The visionary recognition in Te Awa Tupua Act of the rights of waterways themselves could be extended to other waterways. Rivers, springs, streams, wetlands and lakes existed long before people arrived in New Zealand, and as both the Whanganui people and the OECD recognise, human beings depend on freshwater ecosystems for our health, prosperity and survival, as much as the other way around.

While the government cites William Blackstone (an early authority on English common law) to the effect that “no one owns the water”, Blackstone was equally adamant that no water user has the right to pollute, foul, corrupt or divert and stop waterways in ways that deprive others of their “lawful enjoyment”. This might be news to many dairy farmers, foresters and developers in New Zealand.

The legal rights of all citizens to enjoy waterways across New Zealand should underpin the work of a Waterways Commission. It is vital that the application of national standards for fresh water is nationally monitored by an independent body, to ensure that the management of waterways and any funding from water rights are not hijacked by private interests.

The OECD’s report is a call to action. Declining standards for fresh water in New Zealand must be decisively tackled. A Waterways Commission – one that is truly independent and well resourced, reconciles the rights and responsibilities of iwi with those of other citizens, and takes good care of our waterways – would bring urgency and national oversight to this task.

Dame Anne Salmond is the Patron of the Te Awaroa: 1000 Rivers project. She was the 2013 Kiwibank New Zealander of the Year.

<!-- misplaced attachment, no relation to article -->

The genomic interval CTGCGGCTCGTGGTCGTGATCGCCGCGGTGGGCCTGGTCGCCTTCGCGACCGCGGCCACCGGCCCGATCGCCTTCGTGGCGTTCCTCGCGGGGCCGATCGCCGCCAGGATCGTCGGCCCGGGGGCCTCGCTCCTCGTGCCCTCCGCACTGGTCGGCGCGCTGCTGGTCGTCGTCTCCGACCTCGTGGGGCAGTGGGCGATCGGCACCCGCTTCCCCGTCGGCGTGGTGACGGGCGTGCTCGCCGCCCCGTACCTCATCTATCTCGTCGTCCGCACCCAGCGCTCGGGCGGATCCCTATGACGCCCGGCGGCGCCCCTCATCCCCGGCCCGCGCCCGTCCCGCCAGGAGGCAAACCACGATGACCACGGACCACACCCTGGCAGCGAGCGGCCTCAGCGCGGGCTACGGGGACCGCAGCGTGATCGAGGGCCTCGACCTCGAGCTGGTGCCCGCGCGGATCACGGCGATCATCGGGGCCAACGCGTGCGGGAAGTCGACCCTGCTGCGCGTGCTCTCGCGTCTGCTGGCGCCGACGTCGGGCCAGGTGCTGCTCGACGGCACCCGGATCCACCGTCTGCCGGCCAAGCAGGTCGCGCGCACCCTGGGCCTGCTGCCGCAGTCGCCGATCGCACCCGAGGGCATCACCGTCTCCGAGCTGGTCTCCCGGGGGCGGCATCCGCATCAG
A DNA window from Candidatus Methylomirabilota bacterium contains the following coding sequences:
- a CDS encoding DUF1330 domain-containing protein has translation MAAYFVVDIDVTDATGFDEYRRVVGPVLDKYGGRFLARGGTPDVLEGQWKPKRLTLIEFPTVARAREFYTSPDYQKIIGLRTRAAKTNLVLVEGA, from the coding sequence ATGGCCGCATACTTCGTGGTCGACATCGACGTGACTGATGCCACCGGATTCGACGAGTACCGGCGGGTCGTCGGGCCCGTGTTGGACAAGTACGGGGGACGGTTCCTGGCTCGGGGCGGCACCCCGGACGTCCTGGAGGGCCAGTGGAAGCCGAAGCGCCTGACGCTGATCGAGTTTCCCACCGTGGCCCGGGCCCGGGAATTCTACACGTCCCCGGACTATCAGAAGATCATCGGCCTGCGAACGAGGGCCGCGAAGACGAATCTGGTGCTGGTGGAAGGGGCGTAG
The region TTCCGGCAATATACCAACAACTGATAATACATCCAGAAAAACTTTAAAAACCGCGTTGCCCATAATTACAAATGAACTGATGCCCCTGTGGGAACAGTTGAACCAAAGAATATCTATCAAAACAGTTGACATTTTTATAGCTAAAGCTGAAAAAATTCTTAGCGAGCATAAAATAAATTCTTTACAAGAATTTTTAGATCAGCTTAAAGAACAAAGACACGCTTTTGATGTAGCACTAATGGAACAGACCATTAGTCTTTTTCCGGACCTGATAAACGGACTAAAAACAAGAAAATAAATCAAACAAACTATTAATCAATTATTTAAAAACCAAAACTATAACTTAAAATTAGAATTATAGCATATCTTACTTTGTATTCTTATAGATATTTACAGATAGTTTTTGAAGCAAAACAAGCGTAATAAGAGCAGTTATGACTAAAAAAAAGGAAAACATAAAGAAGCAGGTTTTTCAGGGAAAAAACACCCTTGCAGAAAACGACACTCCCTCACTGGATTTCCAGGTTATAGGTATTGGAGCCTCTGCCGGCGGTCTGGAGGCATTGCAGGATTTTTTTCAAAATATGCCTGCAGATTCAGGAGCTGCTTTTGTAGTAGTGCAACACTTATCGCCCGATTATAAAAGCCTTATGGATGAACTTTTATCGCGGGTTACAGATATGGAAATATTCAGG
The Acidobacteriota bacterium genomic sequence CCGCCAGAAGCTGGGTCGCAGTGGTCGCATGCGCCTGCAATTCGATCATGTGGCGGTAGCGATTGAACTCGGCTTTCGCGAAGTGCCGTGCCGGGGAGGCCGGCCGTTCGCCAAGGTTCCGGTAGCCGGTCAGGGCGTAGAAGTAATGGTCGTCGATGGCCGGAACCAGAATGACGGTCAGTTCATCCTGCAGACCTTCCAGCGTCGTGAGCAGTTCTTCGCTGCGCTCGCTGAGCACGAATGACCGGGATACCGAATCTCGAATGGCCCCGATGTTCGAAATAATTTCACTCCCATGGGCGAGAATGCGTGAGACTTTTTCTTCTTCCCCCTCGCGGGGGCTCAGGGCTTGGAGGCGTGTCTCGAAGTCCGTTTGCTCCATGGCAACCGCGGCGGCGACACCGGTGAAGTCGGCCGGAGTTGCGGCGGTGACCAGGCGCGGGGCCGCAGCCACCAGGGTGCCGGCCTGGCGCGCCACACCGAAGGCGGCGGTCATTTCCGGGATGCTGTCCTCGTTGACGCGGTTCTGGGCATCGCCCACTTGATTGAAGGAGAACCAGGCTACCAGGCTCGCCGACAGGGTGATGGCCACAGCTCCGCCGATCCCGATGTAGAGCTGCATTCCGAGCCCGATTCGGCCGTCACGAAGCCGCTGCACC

Source: Anne Salmond: NZ can’t ignore water warnings

Your Toothpaste May Be Loaded With Tiny Plastic Beads That Never Go Away | Mother Jones

What’s the environmental impact of microbeads?

Microbeads are so small that they aren’t caught by most water treatment plants, so they wind up in lakes, streams, and oceans. According to a report by New York’s attorney general, as many as 19 tons of microbeads could be discharged into the state’s waterways each year. Assuming all Americans are dumping microbeads at that rate, 300 tons per year end up in US waterways.

The beads, which can resemble fish eggs, are mistaken for food and ingested by fish and other marine animals. The plastic also acts as a sponge for toxins, soaking up pesticides, phthalates, and heavy metals and carrying them through the food chain. Tuna and swordfish are turning up with microbeads in their stomachs.

What’s the health impact of microbeads?

The movement to ban microbeads has really gathered steam because of concerns about their effects on human health. In March 2014, dental hygienist and blogger Trish Walraven sounded the alarm with an article about how she was finding “bits of blue plastic in my patients’ mouths every single day.” The plastic, she wrote, came from Crest toothpaste, and it was getting stuck in patients’ gums. Now, dentists are concerned that the microbeads trap bacteria, possibly causing gingivitis. Procter and Gamble, which makes the toothpaste, insists that microbeads are safe, but has pledged to rid Crest products of plastic microbeads by next March.

There are other concerns about ingesting microbeads—both from using products like toothpaste and from eating fish containing the plastic bits. The Environmental Working Group notes that the plastics that make up some microbeads are suspected to be hormone disruptors, so “eating them at your fish fry would not only lend an unpleasant texture to your beer-battered fish but could also add an unhealthy dose of estrogen-mimicking chemicals.”

How do I tell if my products contain microbeads?

via Your Toothpaste May Be Loaded With Tiny Plastic Beads That Never Go Away | Mother Jones.